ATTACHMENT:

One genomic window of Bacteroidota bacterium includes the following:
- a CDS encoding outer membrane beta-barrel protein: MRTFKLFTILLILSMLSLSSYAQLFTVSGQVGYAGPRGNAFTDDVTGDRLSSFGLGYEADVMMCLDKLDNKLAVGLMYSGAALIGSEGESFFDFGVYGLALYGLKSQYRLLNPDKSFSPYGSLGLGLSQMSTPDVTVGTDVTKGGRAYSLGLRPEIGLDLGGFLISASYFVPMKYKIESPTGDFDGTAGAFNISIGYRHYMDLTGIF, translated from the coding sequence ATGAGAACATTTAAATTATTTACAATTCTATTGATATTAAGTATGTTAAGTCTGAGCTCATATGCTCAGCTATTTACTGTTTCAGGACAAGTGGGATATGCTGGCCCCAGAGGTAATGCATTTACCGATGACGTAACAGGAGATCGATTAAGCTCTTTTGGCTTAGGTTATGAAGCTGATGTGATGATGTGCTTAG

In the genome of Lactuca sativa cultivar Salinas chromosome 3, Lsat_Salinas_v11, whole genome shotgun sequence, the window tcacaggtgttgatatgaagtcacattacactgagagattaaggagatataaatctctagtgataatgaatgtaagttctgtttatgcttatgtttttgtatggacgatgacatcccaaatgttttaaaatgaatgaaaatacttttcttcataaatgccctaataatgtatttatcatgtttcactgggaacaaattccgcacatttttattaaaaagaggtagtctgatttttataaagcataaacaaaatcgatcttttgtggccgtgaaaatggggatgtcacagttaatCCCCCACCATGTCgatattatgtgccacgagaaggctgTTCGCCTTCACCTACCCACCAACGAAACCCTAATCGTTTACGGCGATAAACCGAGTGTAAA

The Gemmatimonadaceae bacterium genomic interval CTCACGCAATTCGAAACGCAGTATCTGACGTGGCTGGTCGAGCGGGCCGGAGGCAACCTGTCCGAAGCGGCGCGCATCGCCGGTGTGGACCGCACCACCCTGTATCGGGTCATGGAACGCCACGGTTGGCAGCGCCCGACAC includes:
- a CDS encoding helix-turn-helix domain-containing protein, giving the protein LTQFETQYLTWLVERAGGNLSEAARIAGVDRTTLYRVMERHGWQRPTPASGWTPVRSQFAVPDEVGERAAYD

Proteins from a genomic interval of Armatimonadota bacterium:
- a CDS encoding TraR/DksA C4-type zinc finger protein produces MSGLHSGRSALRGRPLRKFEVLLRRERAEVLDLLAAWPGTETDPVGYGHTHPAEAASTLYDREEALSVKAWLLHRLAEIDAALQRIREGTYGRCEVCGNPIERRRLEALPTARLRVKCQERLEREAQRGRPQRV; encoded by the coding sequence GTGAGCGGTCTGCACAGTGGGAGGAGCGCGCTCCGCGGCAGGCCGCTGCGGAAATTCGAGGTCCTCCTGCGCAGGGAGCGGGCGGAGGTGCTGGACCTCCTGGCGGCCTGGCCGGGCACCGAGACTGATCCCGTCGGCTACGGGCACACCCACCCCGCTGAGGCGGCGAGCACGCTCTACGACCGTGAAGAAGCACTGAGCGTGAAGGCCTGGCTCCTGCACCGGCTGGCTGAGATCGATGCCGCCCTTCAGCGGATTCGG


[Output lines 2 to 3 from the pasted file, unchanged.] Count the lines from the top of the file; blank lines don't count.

- a CDS encoding outer membrane beta-barrel protein: MRTFKLFTILLILSMLSLSSYAQLFTVSGQVGYAGPRGNAFTDDVTGDRLSSFGLGYEADVMMCLDKLDNKLAVGLMYSGAALIGSEGESFFDFGVYGLALYGLKSQYRLLNPDKSFSPYGSLGLGLSQMSTPDVTVGTDVTKGGRAYSLGLRPEIGLDLGGFLISASYFVPMKYKIESPTGDFDGTAGAFNISIGYRHYMDLTGIF, translated from the coding sequence ATGAGAACATTTAAATTATTTACAATTCTATTGATATTAAGTATGTTAAGTCTGAGCTCATATGCTCAGCTATTTACTGTTTCAGGACAAGTGGGATATGCTGGCCCCAGAGGTAATGCATTTACCGATGACGTAACAGGAGATCGATTAAGCTCTTTTGGCTTAGGTTATGAAGCTGATGTGATGATGTGCTTAG

In the genome of Lactuca sativa cultivar Salinas chromosome 3, Lsat_Salinas_v11, whole genome shotgun sequence, the window tcacaggtgttgatatgaagtcacattacactgagagattaaggagatataaatctctagtgataatgaatgtaagttctgtttatgcttatgtttttgtatggacgatgacatcccaaatgttttaaaatgaatgaaaatacttttcttcataaatgccctaataatgtatttatcatgtttcactgggaacaaattccgcacatttttattaaaaagaggtagtctgatttttataaagcataaacaaaatcgatcttttgtggccgtgaaaatggggatgtcacagttaatCCCCCACCATGTCgatattatgtgccacgagaaggctgTTCGCCTTCACCTACCCACCAACGAAACCCTAATCGTTTACGGCGATAAACCGAGTGTAAA